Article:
• Introduced - (Level I) - Get acquainted with and study the concepts related to the subject, remember, and refresh the knowledge and understanding.
• Practiced (Level P) - Apply the obtained knowledge and skills in practical situations and make a habit of using them.
• Demonstrated (Level D) - Solve problems professionally based on habitual skills and express them correctly to others.
To more depth analysis with PLO levels (Introductory, Practiced, Demonstrated), Table 2 shows that how chosen 75 courses were defined each PLOs and its levels. One particularly interesting fact highlighted by the table is that 81% of learning outcomes are tied to Level I of PLO3. In stark contrast, however, others mostly focus on Practice level or Demonstrating level.
Based on course planning record, Table 3 reveals that departments differentiate for curriculum mapping and its courses. On the other hand, how each learning outcome is defined in various department courses. PLO3 is designed for all courses even if PLO6 is barely sufficed in courses of Institute of foreign language.
Based on curriculum mapping analysis, the data showed that learning outcomes mapping are unbalanced. Most courses (65%) were mapped to theoretical learning outcomes, but employers prefer soft skills such as communication and research skills. Redesigning and updating curriculum mapping and course learning outcome is necessary for this implementation. The balanced coverage of learning outcomes for the entire study will be significant for each department.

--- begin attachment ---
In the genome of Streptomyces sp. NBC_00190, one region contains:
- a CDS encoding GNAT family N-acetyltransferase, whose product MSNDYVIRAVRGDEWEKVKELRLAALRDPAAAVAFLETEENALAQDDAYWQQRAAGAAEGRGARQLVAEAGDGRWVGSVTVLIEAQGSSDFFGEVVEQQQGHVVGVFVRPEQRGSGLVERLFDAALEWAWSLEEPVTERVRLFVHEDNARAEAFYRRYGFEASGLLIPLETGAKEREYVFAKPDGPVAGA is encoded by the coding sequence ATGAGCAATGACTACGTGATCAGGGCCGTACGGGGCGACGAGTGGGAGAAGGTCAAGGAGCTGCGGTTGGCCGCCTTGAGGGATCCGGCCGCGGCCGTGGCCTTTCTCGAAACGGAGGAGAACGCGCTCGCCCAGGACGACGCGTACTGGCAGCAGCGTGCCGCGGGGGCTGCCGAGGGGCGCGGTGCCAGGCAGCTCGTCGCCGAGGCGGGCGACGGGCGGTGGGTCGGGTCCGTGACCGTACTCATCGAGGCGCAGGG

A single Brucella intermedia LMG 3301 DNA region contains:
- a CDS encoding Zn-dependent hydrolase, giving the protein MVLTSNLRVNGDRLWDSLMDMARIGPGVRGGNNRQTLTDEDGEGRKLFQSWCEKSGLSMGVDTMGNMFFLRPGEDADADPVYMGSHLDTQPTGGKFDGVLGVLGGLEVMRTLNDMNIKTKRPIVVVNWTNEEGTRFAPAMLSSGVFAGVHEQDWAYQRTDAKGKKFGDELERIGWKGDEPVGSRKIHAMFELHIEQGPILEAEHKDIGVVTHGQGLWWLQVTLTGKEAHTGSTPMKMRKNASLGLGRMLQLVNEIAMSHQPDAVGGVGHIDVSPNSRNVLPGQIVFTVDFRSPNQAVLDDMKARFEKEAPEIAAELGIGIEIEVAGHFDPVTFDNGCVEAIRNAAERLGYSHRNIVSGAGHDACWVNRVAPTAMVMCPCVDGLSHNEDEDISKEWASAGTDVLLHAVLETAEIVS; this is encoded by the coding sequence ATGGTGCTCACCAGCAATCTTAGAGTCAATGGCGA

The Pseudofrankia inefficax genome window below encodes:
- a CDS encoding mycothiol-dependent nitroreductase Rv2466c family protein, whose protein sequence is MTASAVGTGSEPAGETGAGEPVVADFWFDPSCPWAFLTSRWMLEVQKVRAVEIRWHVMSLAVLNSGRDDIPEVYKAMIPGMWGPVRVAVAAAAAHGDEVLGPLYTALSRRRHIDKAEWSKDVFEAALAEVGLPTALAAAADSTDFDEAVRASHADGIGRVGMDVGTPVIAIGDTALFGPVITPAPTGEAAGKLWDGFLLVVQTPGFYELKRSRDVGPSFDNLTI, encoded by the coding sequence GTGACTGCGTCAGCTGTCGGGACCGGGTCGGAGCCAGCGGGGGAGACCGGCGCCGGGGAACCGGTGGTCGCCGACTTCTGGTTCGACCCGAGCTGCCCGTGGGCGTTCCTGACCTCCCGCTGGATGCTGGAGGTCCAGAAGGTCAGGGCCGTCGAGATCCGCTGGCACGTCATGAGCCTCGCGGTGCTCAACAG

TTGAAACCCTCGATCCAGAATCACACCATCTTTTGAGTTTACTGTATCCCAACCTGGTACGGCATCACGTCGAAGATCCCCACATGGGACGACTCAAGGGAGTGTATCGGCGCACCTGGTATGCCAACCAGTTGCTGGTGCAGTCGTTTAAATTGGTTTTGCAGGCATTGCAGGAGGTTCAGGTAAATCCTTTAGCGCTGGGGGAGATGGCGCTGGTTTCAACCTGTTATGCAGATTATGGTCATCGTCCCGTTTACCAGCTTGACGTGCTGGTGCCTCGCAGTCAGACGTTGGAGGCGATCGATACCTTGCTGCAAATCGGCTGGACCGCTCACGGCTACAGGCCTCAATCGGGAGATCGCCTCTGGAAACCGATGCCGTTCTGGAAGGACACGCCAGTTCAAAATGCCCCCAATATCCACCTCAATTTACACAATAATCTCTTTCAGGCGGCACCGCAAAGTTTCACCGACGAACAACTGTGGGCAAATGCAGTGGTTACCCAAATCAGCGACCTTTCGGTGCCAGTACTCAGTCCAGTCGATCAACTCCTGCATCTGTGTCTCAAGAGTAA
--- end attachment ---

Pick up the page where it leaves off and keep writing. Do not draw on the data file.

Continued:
Assessment and Evaluation

Learning outcomes are evaluated at the following three levels according to the stages of planning, implementation, monitoring, and improvement, and are used to improve the educational process. The purpose of the assessment is to evaluate the curriculum, to ensure coherence, to measure compliance with participants’ needs, changes in the environment and trends, and to continuously improve it. PLOs of UFE will be evaluated using direct and indirect methods based on the result of student performance, self assessment, and stakeholders’ assessment upon completion of an academic year and reports are made.

1. Direct assessment result

Faculty members responsible for a given course offering may create measurements for their courses, the measurements are collected for assessment through the university wide information system. The system takes care of combining the scores when reports are generated. During the semester ongoing, Faculties enter scores achieved by students on each of these measurements and then the data will be used for data analysis from course to program level. In below Table 4, direct assessment data were collected through the university wide information system. These are steps to prepare data:
1. From the database, the student performance grades with coded identity were received and then removed graduate, vocational level grades.
2. The student performance had to be graded in 2022-2023 academic year.